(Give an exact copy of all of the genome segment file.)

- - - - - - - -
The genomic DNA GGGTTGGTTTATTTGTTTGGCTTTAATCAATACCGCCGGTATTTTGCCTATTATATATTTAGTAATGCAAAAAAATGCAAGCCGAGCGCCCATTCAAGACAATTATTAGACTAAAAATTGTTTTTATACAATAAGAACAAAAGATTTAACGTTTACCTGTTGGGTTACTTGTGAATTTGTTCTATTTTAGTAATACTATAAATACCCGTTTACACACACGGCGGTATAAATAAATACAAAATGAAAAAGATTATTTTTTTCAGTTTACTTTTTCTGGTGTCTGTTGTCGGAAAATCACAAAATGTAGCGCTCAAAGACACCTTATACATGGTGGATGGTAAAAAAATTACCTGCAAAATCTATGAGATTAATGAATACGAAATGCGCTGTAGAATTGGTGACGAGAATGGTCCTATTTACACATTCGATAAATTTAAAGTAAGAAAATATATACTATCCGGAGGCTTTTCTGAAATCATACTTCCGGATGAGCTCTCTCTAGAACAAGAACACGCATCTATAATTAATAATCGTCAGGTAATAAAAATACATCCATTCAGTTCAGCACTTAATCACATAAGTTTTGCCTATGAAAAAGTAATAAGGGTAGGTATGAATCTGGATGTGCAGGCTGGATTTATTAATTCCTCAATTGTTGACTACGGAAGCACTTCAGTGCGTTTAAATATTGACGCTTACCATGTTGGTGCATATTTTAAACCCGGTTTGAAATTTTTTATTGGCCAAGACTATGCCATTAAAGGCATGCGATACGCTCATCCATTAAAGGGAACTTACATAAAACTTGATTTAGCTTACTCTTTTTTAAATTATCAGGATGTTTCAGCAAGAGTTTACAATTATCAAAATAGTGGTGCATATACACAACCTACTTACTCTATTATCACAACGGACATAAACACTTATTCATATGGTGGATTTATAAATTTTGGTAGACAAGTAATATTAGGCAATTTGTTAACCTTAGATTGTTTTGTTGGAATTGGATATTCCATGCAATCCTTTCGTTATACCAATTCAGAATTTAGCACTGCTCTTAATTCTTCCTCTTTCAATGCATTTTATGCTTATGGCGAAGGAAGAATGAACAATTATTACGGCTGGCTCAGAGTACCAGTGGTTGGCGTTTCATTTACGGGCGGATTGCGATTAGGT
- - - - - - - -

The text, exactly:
The genomic DNA GGGTTGGTTTATTTGTTTGGCTTTAATCAATACCGCCGGTATTTTGCCTATTATATATTTAGTAATGCAAAAAAATGCAAGCCGAGCGCCCATTCAAGACAATTATTAGACTAAAAATTGTTTTTATACAATAAGAACAAAAGATTTAACGTTTACCTGTTGGGTTACTTGTGAATTTGTTCTATTTTAGTAATACTATAAATACCCGTTTACACACACGGCGGTATAAATAAATACAAAATGAAAAAGATTATTTTTTTCAGTTTACTTTTTCTGGTGTCTGTTGTCGGAAAATCACAAAATGTAGCGCTCAAAGACACCTTATACATGGTGGATGGTAAAAAAATTACCTGCAAAATCTATGAGATTAATGAATACGAAATGCGCTGTAGAATTGGTGACGAGAATGGTCCTATTTACACATTCGATAAATTTAAAGTAAGAAAATATATACTATCCGGAGGCTTTTCTGAAATCATACTTCCGGATGAGCTCTCTCTAGAACAAGAACACGCATCTATAATTAATAATCGTCAGGTAATAAAAATACATCCATTCAGTTCAGCACTTAATCACATAAGTTTTGCCTATGAAAAAGTAATAAGGGTAGGTATGAATCTGGATGTGCAGGCTGGATTTATTAATTCCTCAATTGTTGACTACGGAAGCACTTCAGTGCGTTTAAATATTGACGCTTACCATGTTGGTGCATATTTTAAACCCGGTTTGAAATTTTTTATTGGCCAAGACTATGCCATTAAAGGCATGCGATACGCTCATCCATTAAAGGGAACTTACATAAAACTTGATTTAGCTTACTCTTTTTTAAATTATCAGGATGTTTCAGCAAGAGTTTACAATTATCAAAATAGTGGTGCATATACACAACCTACTTACTCTATTATCACAACGGACATAAACACTTATTCATATGGTGGATTTATAAATTTTGGTAGACAAGTAATATTAGGCAATTTGTTAACCTTAGATTGTTTTGTTGGAATTGGATATTCCATGCAATCCTTTCGTTATACCAATTCAGAATTTAGCACTGCTCTTAATTCTTCCTCTTTCAATGCATTTTATGCTTATGGCGAAGGAAGAATGAACAATTATTACGGCTGGCTCAGAGTACCAGTGGTTGGCGTTTCATTTACGGGCGGATTGCGATTAGGT